While the rest of the world was celebrating New Year’s Day–or recovering from their celebrations from the night before–the Church celebrated the Feast of the Holy Name of Our Lord Jesus Christ on January 1. That got me to thinking about the significance of names and naming, in Scripture and in our own lives.
Most parents take the job of naming their children very seriously. It’s a big responsibility, and we want to find just the perfect name every time. We want it to sound right, to look right, and to say the right things about our child. Boys’ names need to seem solid and masculine, but not boring; girls’ names should be feminine and pretty but still be the kind of name one can take seriously if the girl grows up to be a heart surgeon or a Supreme Court justice.
Mary and Joseph, apparently, did not get to pore over a list of most-popular baby names. They did not get to name their firstborn child after a relative or a friend, or worry about what how his name would look on a driver’s license or a business card. They named him Jesus because that’s what the angel told them his name would be. I wonder how many parents in the 21st century would be okay with having to forfeit the right and the privilege of naming their own child? We tend to see our children as our own, rather than thinking of them as gifts given to us by God. It might surprise or even worry many of us to think that God already has an identity in mind for them even before they are born, a destiny and a purpose that are more important than our own hopes, plans, and dreams.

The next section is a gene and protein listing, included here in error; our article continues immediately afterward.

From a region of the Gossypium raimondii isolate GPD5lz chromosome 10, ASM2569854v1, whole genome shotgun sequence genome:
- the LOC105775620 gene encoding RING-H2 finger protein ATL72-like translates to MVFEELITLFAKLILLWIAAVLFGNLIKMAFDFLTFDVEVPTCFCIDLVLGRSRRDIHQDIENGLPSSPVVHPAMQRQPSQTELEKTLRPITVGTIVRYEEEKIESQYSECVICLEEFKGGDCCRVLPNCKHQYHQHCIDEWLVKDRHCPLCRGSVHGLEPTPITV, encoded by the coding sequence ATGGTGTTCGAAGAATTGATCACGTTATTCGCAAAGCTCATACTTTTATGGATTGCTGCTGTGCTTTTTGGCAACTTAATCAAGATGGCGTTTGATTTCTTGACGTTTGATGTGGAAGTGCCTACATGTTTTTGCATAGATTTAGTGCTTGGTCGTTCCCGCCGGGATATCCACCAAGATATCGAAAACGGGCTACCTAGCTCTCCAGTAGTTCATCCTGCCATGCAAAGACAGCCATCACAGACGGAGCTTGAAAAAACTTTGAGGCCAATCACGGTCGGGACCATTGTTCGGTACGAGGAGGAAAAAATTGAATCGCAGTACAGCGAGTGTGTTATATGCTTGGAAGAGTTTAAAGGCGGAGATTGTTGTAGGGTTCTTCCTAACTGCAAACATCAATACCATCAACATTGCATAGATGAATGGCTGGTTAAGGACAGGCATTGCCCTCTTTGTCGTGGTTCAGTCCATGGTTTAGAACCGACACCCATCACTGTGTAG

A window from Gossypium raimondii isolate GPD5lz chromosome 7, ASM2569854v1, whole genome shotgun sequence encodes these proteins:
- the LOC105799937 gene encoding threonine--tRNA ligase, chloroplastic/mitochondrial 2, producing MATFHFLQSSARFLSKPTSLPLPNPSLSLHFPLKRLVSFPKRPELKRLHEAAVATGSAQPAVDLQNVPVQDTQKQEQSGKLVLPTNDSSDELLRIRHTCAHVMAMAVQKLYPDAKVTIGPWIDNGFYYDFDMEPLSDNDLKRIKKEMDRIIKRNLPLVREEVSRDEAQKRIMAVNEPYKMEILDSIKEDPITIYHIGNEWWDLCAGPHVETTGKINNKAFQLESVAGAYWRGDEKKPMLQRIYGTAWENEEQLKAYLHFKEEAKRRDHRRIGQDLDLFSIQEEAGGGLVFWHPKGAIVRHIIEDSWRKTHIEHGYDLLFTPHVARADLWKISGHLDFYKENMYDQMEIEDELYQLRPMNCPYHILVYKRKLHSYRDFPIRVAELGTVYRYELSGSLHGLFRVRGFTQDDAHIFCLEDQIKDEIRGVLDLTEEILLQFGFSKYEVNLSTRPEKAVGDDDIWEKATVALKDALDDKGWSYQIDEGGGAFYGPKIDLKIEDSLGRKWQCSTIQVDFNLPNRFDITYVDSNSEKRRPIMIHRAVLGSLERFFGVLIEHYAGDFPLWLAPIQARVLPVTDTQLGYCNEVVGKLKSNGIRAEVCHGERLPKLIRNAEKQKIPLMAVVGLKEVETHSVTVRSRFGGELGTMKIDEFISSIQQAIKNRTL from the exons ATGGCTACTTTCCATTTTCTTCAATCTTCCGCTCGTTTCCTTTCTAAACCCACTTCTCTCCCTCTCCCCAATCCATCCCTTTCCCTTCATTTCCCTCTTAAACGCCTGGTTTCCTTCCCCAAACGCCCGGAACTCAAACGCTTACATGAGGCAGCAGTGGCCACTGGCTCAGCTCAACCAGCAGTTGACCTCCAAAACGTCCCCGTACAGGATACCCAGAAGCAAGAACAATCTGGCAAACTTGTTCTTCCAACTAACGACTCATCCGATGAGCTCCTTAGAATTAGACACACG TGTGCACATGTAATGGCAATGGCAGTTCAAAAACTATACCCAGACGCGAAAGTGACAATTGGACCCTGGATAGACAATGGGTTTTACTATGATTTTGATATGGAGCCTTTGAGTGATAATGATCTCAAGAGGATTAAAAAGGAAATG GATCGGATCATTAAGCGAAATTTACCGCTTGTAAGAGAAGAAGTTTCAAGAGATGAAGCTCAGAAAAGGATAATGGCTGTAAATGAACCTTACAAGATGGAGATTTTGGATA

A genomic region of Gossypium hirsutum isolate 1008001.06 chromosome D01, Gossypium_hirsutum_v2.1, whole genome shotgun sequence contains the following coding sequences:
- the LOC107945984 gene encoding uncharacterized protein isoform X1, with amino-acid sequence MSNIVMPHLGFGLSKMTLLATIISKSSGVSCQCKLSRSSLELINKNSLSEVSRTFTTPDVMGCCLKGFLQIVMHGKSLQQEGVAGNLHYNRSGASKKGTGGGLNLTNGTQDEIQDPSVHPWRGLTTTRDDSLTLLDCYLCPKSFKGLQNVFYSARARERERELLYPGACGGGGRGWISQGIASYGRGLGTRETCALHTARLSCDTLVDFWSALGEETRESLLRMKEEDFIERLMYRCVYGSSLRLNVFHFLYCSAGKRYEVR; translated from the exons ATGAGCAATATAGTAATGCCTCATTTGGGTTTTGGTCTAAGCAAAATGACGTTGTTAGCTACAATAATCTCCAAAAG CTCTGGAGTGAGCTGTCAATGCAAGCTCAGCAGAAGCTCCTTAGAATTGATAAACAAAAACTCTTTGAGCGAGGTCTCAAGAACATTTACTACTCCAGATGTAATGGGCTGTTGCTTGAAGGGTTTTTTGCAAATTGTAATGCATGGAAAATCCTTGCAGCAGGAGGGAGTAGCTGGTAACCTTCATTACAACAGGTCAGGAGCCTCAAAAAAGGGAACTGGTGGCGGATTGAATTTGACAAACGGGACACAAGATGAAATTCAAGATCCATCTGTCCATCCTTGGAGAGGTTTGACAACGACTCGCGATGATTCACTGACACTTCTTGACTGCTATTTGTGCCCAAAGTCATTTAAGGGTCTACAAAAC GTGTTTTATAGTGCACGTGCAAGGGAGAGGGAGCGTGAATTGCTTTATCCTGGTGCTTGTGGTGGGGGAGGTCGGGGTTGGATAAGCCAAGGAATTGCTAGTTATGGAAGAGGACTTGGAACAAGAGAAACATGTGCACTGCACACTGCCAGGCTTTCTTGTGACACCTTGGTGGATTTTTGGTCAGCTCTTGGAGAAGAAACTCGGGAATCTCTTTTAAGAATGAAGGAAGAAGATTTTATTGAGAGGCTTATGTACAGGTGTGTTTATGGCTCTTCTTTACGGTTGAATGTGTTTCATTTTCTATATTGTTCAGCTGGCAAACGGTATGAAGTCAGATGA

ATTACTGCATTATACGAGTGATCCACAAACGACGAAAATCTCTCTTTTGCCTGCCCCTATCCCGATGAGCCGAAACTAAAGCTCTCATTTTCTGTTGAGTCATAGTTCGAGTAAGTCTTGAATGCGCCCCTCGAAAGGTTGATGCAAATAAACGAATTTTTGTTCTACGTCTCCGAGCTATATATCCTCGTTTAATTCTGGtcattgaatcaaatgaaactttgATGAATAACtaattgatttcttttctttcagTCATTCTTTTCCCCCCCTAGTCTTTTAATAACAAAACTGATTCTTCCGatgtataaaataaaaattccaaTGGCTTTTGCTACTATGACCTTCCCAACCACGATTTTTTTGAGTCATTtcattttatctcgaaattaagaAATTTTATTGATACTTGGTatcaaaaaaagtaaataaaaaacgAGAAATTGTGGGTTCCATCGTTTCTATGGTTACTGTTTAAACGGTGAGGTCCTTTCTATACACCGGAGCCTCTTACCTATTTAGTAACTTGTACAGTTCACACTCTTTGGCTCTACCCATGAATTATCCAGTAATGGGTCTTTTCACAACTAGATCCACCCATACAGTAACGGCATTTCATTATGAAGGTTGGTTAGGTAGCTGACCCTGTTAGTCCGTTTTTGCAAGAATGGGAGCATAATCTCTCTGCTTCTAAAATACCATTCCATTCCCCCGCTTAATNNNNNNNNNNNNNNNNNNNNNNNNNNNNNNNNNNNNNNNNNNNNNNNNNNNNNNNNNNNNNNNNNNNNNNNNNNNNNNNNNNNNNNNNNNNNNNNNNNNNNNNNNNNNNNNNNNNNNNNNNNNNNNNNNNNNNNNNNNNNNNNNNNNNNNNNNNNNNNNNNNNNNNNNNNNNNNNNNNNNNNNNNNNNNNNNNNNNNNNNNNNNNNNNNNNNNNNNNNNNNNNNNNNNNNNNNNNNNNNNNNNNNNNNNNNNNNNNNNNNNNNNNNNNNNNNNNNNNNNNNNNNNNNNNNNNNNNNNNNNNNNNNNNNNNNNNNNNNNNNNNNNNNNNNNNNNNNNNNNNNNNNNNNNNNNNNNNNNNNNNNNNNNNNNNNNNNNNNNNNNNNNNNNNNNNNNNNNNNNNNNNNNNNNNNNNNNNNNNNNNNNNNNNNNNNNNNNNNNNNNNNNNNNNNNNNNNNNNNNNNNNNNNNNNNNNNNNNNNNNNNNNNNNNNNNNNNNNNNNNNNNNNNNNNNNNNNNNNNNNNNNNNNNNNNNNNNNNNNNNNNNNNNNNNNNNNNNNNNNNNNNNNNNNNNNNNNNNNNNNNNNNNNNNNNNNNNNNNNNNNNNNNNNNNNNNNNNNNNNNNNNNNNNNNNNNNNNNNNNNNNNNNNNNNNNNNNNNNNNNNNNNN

So, to steal a line from Shakespeare, what’s in a name? Our names do help shape how the world sees us, and in turn they become an important part of who we are. Think about the name of our parish. By identifying ourselves as the Church of the Good Shepherd, we are telling the world that we place our trust and our hope in Jesus Christ, who is the true Good Shepherd who lays down his life for his sheep. We remember that the Good Shepherd is the one who knows his sheep by name, and who searches for the one who is lost.
With our name, the Church of the Good Shepherd, we also announce that our communal identity is important to us, that we want to be a flock who follows where the Good Shepherd leads. We do not each get to go our own way; we will survive and thrive together, or not at all. The Good Shepherd will guide us to green pastures and living water. The Good Shepherd will feed us and help us grow. Our name says a tremendous amount about who we are, and who we want to be.
Happy New Year!